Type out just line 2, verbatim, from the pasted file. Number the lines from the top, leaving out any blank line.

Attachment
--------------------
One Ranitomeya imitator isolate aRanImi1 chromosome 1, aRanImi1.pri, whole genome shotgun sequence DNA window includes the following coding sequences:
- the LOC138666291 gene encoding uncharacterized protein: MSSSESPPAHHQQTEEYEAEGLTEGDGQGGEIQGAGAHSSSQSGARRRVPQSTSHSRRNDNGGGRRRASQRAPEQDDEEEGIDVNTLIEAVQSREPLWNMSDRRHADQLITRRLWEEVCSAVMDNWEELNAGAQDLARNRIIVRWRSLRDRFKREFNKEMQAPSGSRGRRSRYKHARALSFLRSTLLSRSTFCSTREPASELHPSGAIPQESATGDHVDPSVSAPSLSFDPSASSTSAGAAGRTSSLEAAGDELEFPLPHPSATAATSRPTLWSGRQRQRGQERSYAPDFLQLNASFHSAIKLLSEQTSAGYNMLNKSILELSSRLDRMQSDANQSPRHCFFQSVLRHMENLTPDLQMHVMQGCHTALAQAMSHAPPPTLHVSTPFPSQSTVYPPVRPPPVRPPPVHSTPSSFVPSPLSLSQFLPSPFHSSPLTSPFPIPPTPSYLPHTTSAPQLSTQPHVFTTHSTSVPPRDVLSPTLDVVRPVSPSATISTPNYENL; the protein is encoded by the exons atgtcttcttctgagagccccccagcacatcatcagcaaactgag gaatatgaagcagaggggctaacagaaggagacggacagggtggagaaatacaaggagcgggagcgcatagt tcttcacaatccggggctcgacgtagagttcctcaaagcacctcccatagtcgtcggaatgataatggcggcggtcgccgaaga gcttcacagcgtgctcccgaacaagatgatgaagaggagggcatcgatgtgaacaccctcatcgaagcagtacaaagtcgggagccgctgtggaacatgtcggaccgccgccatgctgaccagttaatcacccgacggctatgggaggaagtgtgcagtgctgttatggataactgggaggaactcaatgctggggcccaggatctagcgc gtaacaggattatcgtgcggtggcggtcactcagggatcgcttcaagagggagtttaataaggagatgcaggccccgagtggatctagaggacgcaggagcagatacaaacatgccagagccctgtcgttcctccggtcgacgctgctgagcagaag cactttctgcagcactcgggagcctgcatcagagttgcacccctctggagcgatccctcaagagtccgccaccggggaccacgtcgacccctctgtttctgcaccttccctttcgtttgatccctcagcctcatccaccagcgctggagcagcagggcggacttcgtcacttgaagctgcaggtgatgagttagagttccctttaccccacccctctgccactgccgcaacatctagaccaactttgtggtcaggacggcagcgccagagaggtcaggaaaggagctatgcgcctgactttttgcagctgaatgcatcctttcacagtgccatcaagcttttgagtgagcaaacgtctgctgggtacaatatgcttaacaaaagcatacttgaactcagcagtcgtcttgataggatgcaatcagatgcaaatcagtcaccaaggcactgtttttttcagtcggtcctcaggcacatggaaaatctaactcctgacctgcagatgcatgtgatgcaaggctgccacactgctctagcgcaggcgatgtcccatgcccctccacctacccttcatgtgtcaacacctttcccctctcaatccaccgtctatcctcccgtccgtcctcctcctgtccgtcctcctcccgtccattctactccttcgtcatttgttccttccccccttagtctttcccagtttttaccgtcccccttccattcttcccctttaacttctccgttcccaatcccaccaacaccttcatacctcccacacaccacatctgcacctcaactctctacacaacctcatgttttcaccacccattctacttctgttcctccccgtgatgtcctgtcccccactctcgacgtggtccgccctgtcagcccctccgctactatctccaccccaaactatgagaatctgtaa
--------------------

- the LOC138666291 gene encoding uncharacterized protein: MSSSESPPAHHQQTEEYEAEGLTEGDGQGGEIQGAGAHSSSQSGARRRVPQSTSHSRRNDNGGGRRRASQRAPEQDDEEEGIDVNTLIEAVQSREPLWNMSDRRHADQLITRRLWEEVCSAVMDNWEELNAGAQDLARNRIIVRWRSLRDRFKREFNKEMQAPSGSRGRRSRYKHARALSFLRSTLLSRSTFCSTREPASELHPSGAIPQESATGDHVDPSVSAPSLSFDPSASSTSAGAAGRTSSLEAAGDELEFPLPHPSATAATSRPTLWSGRQRQRGQERSYAPDFLQLNASFHSAIKLLSEQTSAGYNMLNKSILELSSRLDRMQSDANQSPRHCFFQSVLRHMENLTPDLQMHVMQGCHTALAQAMSHAPPPTLHVSTPFPSQSTVYPPVRPPPVRPPPVHSTPSSFVPSPLSLSQFLPSPFHSSPLTSPFPIPPTPSYLPHTTSAPQLSTQPHVFTTHSTSVPPRDVLSPTLDVVRPVSPSATISTPNYENL; the protein is encoded by the exons atgtcttcttctgagagccccccagcacatcatcagcaaactgag gaatatgaagcagaggggctaacagaaggagacggacagggtggagaaatacaaggagcgggagcgcatagt tcttcacaatccggggctcgacgtagagttcctcaaagcacctcccatagtcgtcggaatgataatggcggcggtcgccgaaga gcttcacagcgtgctcccgaacaagatgatgaagaggagggcatcgatgtgaacaccctcatcgaagcagtacaaagtcgggagccgctgtggaacatgtcggaccgccgccatgctgaccagttaatcacccgacggctatgggaggaagtgtgcagtgctgttatggataactgggaggaactcaatgctggggcccaggatctagcgc gtaacaggattatcgtgcggtggcggtcactcagggatcgcttcaagagggagtttaataaggagatgcaggccccgagtggatctagaggacgcaggagcagatacaaacatgccagagccctgtcgttcctccggtcgacgctgctgagcagaag cactttctgcagcactcgggagcctgcatcagagttgcacccctctggagcgatccctcaagagtccgccaccggggaccacgtcgacccctctgtttctgcaccttccctttcgtttgatccctcagcctcatccaccagcgctggagcagcagggcggacttcgtcacttgaagctgcaggtgatgagttagagttccctttaccccacccctctgccactgccgcaacatctagaccaactttgtggtcaggacggcagcgccagagaggtcaggaaaggagctatgcgcctgactttttgcagctgaatgcatcctttcacagtgccatcaagcttttgagtgagcaaacgtctgctgggtacaatatgcttaacaaaagcatacttgaactcagcagtcgtcttgataggatgcaatcagatgcaaatcagtcaccaaggcactgtttttttcagtcggtcctcaggcacatggaaaatctaactcctgacctgcagatgcatgtgatgcaaggctgccacactgctctagcgcaggcgatgtcccatgcccctccacctacccttcatgtgtcaacacctttcccctctcaatccaccgtctatcctcccgtccgtcctcctcctgtccgtcctcctcccgtccattctactccttcgtcatttgttccttccccccttagtctttcccagtttttaccgtcccccttccattcttcccctttaacttctccgttcccaatcccaccaacaccttcatacctcccacacaccacatctgcacctcaactctctacacaacctcatgttttcaccacccattctacttctgttcctccccgtgatgtcctgtcccccactctcgacgtggtccgccctgtcagcccctccgctactatctccaccccaaactatgagaatctgtaa